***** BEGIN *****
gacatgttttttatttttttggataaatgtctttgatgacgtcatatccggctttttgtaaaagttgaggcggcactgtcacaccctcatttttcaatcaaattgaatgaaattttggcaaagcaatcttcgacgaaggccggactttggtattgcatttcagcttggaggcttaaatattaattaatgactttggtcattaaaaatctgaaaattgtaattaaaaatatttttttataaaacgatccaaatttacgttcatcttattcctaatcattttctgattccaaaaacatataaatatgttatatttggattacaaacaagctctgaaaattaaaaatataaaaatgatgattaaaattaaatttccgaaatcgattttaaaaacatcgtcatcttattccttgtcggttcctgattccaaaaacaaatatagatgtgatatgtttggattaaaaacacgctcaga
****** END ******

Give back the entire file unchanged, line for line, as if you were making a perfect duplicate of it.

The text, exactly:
gacatgttttttatttttttggataaatgtctttgatgacgtcatatccggctttttgtaaaagttgaggcggcactgtcacaccctcatttttcaatcaaattgaatgaaattttggcaaagcaatcttcgacgaaggccggactttggtattgcatttcagcttggaggcttaaatattaattaatgactttggtcattaaaaatctgaaaattgtaattaaaaatatttttttataaaacgatccaaatttacgttcatcttattcctaatcattttctgattccaaaaacatataaatatgttatatttggattacaaacaagctctgaaaattaaaaatataaaaatgatgattaaaattaaatttccgaaatcgattttaaaaacatcgtcatcttattccttgtcggttcctgattccaaaaacaaatatagatgtgatatgtttggattaaaaacacgctcaga